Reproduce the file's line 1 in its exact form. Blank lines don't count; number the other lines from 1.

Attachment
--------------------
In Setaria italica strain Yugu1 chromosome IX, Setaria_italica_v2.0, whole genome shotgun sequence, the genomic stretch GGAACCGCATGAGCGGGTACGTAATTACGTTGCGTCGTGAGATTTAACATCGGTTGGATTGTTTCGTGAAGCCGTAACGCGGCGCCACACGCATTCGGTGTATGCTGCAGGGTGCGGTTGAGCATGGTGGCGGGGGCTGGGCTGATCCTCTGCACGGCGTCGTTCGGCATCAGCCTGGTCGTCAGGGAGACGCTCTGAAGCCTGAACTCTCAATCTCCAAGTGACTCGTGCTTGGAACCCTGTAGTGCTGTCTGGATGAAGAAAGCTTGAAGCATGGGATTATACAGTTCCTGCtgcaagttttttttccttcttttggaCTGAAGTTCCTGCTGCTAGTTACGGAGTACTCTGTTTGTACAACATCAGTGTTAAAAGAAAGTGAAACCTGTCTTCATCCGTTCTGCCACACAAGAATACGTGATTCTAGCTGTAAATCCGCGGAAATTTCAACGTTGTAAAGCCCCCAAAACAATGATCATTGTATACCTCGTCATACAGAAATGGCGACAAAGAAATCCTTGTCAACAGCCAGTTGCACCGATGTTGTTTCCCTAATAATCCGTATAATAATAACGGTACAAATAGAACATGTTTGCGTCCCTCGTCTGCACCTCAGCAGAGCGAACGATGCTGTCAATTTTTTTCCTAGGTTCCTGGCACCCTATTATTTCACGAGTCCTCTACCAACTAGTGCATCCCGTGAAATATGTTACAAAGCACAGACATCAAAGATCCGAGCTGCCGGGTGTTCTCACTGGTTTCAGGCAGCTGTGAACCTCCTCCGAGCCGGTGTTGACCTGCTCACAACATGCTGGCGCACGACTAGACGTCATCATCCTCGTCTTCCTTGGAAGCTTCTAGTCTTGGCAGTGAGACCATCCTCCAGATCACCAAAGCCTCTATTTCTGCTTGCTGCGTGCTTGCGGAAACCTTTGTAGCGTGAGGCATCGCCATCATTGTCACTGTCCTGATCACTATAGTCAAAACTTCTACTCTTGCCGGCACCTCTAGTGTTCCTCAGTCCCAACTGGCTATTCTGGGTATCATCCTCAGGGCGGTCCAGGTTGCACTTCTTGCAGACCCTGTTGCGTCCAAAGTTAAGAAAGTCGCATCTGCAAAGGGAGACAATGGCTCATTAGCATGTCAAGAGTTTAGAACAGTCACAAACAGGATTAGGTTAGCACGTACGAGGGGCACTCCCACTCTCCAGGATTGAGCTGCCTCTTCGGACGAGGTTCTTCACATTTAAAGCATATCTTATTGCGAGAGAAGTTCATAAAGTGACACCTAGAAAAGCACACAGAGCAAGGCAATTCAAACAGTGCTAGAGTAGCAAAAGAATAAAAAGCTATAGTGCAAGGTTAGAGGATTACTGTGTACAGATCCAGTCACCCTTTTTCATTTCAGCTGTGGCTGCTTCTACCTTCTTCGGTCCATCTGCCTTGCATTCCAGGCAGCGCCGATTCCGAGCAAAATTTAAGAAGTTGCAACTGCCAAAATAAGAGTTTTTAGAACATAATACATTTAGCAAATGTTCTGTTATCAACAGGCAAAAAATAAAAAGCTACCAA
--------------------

In Setaria italica strain Yugu1 chromosome IX, Setaria_italica_v2.0, whole genome shotgun sequence, the genomic stretch GGAACCGCATGAGCGGGTACGTAATTACGTTGCGTCGTGAGATTTAACATCGGTTGGATTGTTTCGTGAAGCCGTAACGCGGCGCCACACGCATTCGGTGTATGCTGCAGGGTGCGGTTGAGCATGGTGGCGGGGGCTGGGCTGATCCTCTGCACGGCGTCGTTCGGCATCAGCCTGGTCGTCAGGGAGACGCTCTGAAGCCTGAACTCTCAATCTCCAAGTGACTCGTGCTTGGAACCCTGTAGTGCTGTCTGGATGAAGAAAGCTTGAAGCATGGGATTATACAGTTCCTGCtgcaagttttttttccttcttttggaCTGAAGTTCCTGCTGCTAGTTACGGAGTACTCTGTTTGTACAACATCAGTGTTAAAAGAAAGTGAAACCTGTCTTCATCCGTTCTGCCACACAAGAATACGTGATTCTAGCTGTAAATCCGCGGAAATTTCAACGTTGTAAAGCCCCCAAAACAATGATCATTGTATACCTCGTCATACAGAAATGGCGACAAAGAAATCCTTGTCAACAGCCAGTTGCACCGATGTTGTTTCCCTAATAATCCGTATAATAATAACGGTACAAATAGAACATGTTTGCGTCCCTCGTCTGCACCTCAGCAGAGCGAACGATGCTGTCAATTTTTTTCCTAGGTTCCTGGCACCCTATTATTTCACGAGTCCTCTACCAACTAGTGCATCCCGTGAAATATGTTACAAAGCACAGACATCAAAGATCCGAGCTGCCGGGTGTTCTCACTGGTTTCAGGCAGCTGTGAACCTCCTCCGAGCCGGTGTTGACCTGCTCACAACATGCTGGCGCACGACTAGACGTCATCATCCTCGTCTTCCTTGGAAGCTTCTAGTCTTGGCAGTGAGACCATCCTCCAGATCACCAAAGCCTCTATTTCTGCTTGCTGCGTGCTTGCGGAAACCTTTGTAGCGTGAGGCATCGCCATCATTGTCACTGTCCTGATCACTATAGTCAAAACTTCTACTCTTGCCGGCACCTCTAGTGTTCCTCAGTCCCAACTGGCTATTCTGGGTATCATCCTCAGGGCGGTCCAGGTTGCACTTCTTGCAGACCCTGTTGCGTCCAAAGTTAAGAAAGTCGCATCTGCAAAGGGAGACAATGGCTCATTAGCATGTCAAGAGTTTAGAACAGTCACAAACAGGATTAGGTTAGCACGTACGAGGGGCACTCCCACTCTCCAGGATTGAGCTGCCTCTTCGGACGAGGTTCTTCACATTTAAAGCATATCTTATTGCGAGAGAAGTTCATAAAGTGACACCTAGAAAAGCACACAGAGCAAGGCAATTCAAACAGTGCTAGAGTAGCAAAAGAATAAAAAGCTATAGTGCAAGGTTAGAGGATTACTGTGTACAGATCCAGTCACCCTTTTTCATTTCAGCTGTGGCTGCTTCTACCTTCTTCGGTCCATCTGCCTTGCATTCCAGGCAGCGCCGATTCCGAGCAAAATTTAAGAAGTTGCAACTGCCAAAATAAGAGTTTTTAGAACATAATACATTTAGCAAATGTTCTGTTATCAACAGGCAAAAAATAAAAAGCTACCAA